Specifically, the IRS stated, "the IRS has decided to make changes that would continue to allow electronic and paper returns to be accepted for processing in instances where a taxpayer doesn't indicate their coverage status".
It remains to be seen whether the IRS will follow up with enforcement of the tax penalty. "[The new rules] will help protect Americans enrolled in the individual and small group health insurance markets while future reforms are being debated".
Taxpayers have been required to include their health coverage status when filing tax forms. Insurers are anxious that the Trump administration could ease up on the mandate or create more exemptions to it. Line 61 of IRS Form 1040 requires taxpayers either to check a box certifying that family members had coverage during the year, or to enter their penalty, which is calculated on a separate form.
If you want to keep your health insurance status a secret from the IRS, the Trump administration just made it a little easier.
"While this announcement is consistent with the recent executive order, it is concerning to those who worry about stability in the ACA marketplace", said Nicole Elliott, a partner at the law firm Holland and Knight, who was a senior director of operations for the Affordable Care Act at the IRS during the Obama administration.
Over the last few weeks, the IRS has quietly changed its rules to allow tax filers to leave line 61 blank - the line on their 1040s indicating whether they had maintained healthcare coverage a year ago or paid the tax penalty, per Obamacare's requirements. The San Francisco Chronicle reported Tuesday: "In a February 3 meeting with tax-preparation software companies, the IRS said it would not reject silent returns this filing season, according to Andrew Townsend, tax analyst for software maker TaxAct".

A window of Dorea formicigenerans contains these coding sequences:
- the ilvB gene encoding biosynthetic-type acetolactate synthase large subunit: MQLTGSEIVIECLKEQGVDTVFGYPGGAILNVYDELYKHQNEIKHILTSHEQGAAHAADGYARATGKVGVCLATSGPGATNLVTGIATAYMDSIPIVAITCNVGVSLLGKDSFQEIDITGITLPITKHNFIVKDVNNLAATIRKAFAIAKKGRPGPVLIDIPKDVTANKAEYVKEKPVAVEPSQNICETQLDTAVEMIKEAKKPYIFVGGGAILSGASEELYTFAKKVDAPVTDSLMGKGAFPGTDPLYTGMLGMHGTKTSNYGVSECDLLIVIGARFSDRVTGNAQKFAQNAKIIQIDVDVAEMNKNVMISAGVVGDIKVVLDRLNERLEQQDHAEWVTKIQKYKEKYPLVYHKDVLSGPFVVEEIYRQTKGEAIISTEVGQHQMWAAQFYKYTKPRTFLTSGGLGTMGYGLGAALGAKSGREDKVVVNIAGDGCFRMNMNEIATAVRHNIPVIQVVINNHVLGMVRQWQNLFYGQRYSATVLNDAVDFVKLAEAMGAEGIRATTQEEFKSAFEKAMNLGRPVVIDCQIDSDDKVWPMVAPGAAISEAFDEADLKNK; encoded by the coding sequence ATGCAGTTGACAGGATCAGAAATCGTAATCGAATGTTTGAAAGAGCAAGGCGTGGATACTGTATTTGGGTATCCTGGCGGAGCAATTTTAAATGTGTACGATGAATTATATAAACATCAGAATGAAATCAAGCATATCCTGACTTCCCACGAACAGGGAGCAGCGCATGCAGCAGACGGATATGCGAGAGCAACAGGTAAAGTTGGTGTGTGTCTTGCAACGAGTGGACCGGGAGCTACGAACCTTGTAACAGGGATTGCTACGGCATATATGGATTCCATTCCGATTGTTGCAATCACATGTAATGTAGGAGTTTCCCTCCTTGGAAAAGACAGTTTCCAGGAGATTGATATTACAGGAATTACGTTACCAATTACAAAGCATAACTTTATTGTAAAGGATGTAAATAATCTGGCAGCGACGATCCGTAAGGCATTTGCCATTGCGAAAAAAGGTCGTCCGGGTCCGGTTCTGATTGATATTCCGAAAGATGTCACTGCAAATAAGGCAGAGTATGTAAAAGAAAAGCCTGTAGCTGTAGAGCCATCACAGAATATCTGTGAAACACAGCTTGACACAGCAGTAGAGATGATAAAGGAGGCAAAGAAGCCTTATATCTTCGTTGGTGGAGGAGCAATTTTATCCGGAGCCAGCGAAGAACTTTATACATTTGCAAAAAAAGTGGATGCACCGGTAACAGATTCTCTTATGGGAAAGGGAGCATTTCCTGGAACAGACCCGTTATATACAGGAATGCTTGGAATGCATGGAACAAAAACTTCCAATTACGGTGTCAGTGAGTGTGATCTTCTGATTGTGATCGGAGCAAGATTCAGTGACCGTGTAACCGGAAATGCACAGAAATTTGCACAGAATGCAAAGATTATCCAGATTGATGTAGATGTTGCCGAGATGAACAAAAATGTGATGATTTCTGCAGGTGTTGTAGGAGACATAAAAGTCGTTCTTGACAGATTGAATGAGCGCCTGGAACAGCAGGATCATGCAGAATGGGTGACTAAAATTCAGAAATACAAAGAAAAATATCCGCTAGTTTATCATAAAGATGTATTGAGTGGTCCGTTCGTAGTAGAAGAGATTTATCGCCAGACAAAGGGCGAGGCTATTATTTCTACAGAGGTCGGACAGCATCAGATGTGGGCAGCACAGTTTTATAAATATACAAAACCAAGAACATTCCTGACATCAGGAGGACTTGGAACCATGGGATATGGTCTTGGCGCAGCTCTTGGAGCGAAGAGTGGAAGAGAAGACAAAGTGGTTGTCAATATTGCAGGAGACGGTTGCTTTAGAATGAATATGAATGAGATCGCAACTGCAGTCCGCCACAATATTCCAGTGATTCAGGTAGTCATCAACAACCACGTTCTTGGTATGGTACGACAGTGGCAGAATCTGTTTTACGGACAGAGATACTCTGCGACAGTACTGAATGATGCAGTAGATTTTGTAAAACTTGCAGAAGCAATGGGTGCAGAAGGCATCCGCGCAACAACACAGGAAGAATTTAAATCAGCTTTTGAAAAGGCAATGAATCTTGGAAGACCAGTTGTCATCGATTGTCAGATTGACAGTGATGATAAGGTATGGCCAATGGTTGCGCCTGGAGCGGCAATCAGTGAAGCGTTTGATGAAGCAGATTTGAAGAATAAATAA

The insurance industry has long decried these exemptions as loopholes that allow people to sign up for insurance only when they need it, then drop out of paying premiums once they do not.
"The mandate can only be weakened by Congress", says Ellis. "Unless the Trump administration maintains the mandate is unconstitutional, the Constitution requires them to enforce it". If not, they are asked to provide more detail: about how much coverage they had; whether they had been granted an exemption; or, if they owe penalties, how much.
The move has brought questions of legality since the White House is required to enforce the law since it has been deemed constitutional by the U.S. Supreme Court. This is a change to how the IRS is choosing to enforce it.
"It is still the law until it is not the law; we intend to follow it", he said. Even with this voluntary approach, the IRS collected individual mandate payments from 8.1 million tax returns in 2015 averaging $210 for a total of $1.7 billion, according to an analysis of IRS data by Investor's Business Daily. Meanwhile, Humana Inc. had threatened to unsubscribe from the Obamacare program by next year due to unprofitability, but with the new Trump changes, it is not clear whether it will review its chances.